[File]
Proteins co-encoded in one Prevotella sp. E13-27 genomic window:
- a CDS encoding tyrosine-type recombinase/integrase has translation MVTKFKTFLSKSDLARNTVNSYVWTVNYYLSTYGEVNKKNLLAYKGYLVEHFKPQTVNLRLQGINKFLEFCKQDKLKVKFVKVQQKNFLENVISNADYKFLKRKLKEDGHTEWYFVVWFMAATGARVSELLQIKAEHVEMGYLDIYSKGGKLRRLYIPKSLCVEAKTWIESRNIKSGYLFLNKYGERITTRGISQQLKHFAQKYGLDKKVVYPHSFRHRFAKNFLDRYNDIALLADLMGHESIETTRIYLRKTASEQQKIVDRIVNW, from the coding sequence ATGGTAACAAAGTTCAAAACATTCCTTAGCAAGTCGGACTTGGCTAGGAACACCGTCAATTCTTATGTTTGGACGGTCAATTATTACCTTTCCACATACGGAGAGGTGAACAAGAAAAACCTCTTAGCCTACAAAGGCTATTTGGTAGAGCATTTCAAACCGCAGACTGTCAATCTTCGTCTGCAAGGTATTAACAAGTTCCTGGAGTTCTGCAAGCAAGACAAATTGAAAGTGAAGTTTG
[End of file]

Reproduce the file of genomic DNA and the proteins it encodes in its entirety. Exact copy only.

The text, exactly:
Proteins co-encoded in one Prevotella sp. E13-27 genomic window:
- a CDS encoding tyrosine-type recombinase/integrase has translation MVTKFKTFLSKSDLARNTVNSYVWTVNYYLSTYGEVNKKNLLAYKGYLVEHFKPQTVNLRLQGINKFLEFCKQDKLKVKFVKVQQKNFLENVISNADYKFLKRKLKEDGHTEWYFVVWFMAATGARVSELLQIKAEHVEMGYLDIYSKGGKLRRLYIPKSLCVEAKTWIESRNIKSGYLFLNKYGERITTRGISQQLKHFAQKYGLDKKVVYPHSFRHRFAKNFLDRYNDIALLADLMGHESIETTRIYLRKTASEQQKIVDRIVNW, from the coding sequence ATGGTAACAAAGTTCAAAACATTCCTTAGCAAGTCGGACTTGGCTAGGAACACCGTCAATTCTTATGTTTGGACGGTCAATTATTACCTTTCCACATACGGAGAGGTGAACAAGAAAAACCTCTTAGCCTACAAAGGCTATTTGGTAGAGCATTTCAAACCGCAGACTGTCAATCTTCGTCTGCAAGGTATTAACAAGTTCCTGGAGTTCTGCAAGCAAGACAAATTGAAAGTGAAGTTTG